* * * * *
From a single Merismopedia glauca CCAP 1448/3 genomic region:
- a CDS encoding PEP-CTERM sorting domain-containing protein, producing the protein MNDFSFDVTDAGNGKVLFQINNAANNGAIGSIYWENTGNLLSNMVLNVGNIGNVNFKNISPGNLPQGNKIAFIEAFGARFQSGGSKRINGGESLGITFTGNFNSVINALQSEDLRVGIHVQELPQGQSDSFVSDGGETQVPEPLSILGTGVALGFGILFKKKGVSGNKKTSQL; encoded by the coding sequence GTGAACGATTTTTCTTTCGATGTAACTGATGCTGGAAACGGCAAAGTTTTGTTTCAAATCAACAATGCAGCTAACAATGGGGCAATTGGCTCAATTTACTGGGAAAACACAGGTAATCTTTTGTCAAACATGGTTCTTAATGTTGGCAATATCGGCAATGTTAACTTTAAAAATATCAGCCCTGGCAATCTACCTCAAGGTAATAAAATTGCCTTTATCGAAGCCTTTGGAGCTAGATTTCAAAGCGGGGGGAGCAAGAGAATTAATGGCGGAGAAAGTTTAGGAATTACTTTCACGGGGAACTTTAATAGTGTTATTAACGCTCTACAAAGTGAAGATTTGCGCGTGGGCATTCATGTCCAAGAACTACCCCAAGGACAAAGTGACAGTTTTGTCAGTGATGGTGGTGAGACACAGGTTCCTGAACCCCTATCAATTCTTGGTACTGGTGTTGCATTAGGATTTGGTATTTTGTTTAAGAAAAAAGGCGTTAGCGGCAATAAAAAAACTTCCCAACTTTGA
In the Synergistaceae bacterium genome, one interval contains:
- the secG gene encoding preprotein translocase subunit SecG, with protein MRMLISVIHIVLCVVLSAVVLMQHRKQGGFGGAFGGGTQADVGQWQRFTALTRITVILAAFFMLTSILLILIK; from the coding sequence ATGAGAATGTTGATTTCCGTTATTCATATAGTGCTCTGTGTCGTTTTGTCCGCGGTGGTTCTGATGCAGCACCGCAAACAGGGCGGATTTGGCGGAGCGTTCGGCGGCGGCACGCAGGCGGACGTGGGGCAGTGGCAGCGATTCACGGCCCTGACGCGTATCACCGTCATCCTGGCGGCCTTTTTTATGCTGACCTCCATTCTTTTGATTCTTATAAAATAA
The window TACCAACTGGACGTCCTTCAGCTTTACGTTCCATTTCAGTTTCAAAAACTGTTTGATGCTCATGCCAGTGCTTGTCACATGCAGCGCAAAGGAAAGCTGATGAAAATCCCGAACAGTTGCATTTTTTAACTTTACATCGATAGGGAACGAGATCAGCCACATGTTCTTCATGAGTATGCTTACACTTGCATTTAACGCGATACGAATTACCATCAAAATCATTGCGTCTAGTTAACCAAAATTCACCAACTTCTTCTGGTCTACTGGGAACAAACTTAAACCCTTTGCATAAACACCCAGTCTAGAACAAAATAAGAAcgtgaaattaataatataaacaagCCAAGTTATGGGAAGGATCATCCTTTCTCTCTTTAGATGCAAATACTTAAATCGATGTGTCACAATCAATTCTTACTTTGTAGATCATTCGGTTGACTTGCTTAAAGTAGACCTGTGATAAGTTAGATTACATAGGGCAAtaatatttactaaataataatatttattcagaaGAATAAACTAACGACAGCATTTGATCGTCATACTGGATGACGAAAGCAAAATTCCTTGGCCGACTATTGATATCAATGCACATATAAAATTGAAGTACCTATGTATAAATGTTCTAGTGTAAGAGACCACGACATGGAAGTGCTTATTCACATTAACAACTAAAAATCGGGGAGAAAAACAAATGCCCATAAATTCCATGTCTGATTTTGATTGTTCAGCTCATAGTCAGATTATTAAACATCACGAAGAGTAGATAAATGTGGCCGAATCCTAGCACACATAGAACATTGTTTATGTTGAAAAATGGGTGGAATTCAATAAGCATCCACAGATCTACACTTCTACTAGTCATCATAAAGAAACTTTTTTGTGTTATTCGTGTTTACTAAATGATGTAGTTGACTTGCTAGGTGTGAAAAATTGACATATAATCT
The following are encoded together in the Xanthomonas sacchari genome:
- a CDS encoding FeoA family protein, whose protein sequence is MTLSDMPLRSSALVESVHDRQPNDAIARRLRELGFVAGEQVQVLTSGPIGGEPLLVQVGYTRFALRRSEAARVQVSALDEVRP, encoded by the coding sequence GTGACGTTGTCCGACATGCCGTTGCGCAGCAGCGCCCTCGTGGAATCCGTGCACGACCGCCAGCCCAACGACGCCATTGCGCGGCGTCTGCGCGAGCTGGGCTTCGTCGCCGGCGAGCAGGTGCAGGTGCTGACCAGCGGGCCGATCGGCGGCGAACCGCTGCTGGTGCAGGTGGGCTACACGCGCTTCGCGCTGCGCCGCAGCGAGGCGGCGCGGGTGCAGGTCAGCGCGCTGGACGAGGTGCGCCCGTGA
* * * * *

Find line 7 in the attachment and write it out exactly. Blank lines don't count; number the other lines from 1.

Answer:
- a CDS encoding FeoA family protein, whose protein sequence is MTLSDMPLRSSALVESVHDRQPNDAIARRLRELGFVAGEQVQVLTSGPIGGEPLLVQVGYTRFALRRSEAARVQVSALDEVRP, encoded by the coding sequence GTGACGTTGTCCGACATGCCGTTGCGCAGCAGCGCCCTCGTGGAATCCGTGCACGACCGCCAGCCCAACGACGCCATTGCGCGGCGTCTGCGCGAGCTGGGCTTCGTCGCCGGCGAGCAGGTGCAGGTGCTGACCAGCGGGCCGATCGGCGGCGAACCGCTGCTGGTGCAGGTGGGCTACACGCGCTTCGCGCTGCGCCGCAGCGAGGCGGCGCGGGTGCAGGTCAGCGCGCTGGACGAGGTGCGCCCGTGA